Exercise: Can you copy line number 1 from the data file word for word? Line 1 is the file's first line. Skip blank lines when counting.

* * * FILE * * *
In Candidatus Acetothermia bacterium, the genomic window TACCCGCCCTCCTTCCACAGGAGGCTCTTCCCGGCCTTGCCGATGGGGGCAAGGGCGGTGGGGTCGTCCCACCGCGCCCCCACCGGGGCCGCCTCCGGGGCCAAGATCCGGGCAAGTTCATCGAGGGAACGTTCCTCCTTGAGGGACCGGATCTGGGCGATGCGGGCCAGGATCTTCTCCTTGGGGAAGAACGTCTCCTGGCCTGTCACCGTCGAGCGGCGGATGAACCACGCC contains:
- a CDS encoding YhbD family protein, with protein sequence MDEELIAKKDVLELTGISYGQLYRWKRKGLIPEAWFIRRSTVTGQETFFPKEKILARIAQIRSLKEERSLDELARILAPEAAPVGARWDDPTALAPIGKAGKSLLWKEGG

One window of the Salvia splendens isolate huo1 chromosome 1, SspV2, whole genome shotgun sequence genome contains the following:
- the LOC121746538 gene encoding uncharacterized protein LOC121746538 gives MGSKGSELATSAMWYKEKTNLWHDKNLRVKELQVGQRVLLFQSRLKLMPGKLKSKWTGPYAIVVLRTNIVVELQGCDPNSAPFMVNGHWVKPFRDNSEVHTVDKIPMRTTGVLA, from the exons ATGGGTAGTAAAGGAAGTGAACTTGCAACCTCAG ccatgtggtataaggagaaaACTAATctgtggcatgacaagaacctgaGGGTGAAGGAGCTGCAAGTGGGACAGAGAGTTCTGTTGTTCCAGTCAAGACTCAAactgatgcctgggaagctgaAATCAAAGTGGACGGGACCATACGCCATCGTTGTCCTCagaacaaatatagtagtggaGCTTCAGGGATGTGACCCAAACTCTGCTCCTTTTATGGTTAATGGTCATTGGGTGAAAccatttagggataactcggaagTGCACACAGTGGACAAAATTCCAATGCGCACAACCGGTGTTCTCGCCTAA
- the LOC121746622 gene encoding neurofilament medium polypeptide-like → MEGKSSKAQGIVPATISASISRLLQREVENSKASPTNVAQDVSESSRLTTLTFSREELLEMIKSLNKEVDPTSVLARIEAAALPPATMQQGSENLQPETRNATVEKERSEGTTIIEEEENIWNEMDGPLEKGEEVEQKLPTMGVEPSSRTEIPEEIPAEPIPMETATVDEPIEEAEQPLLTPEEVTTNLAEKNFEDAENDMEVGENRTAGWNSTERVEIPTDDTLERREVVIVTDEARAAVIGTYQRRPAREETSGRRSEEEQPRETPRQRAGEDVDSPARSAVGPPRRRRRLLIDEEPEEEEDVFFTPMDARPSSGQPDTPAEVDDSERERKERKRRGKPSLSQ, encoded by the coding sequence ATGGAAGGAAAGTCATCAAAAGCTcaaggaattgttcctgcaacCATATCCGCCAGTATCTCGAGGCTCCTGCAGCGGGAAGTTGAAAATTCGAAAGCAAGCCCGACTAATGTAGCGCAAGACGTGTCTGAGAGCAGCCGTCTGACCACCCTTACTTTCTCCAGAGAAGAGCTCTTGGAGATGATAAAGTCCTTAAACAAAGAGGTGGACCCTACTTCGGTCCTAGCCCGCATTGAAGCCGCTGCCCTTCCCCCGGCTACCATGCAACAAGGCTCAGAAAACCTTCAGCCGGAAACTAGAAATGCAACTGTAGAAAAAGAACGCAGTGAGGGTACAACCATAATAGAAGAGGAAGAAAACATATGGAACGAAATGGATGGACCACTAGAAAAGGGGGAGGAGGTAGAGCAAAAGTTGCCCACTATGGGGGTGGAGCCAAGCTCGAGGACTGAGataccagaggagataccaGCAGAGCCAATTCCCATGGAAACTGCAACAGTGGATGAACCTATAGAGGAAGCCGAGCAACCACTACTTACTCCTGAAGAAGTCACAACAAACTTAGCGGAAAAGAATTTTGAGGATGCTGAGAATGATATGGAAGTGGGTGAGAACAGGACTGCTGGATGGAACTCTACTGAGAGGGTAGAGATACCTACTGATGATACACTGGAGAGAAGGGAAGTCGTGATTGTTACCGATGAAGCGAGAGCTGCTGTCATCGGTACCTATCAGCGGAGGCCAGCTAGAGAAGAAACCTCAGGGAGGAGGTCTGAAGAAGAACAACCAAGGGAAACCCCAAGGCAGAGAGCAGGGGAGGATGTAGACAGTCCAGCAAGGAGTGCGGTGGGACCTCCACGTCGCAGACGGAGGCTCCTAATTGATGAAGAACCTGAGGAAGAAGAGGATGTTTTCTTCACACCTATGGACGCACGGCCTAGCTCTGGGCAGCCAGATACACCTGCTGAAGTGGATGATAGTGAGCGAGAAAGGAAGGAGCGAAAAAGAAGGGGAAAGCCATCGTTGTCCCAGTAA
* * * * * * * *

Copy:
In Candidatus Acetothermia bacterium, the genomic window TACCCGCCCTCCTTCCACAGGAGGCTCTTCCCGGCCTTGCCGATGGGGGCAAGGGCGGTGGGGTCGTCCCACCGCGCCCCCACCGGGGCCGCCTCCGGGGCCAAGATCCGGGCAAGTTCATCGAGGGAACGTTCCTCCTTGAGGGACCGGATCTGGGCGATGCGGGCCAGGATCTTCTCCTTGGGGAAGAACGTCTCCTGGCCTGTCACCGTCGAGCGGCGGATGAACCACGCC contains: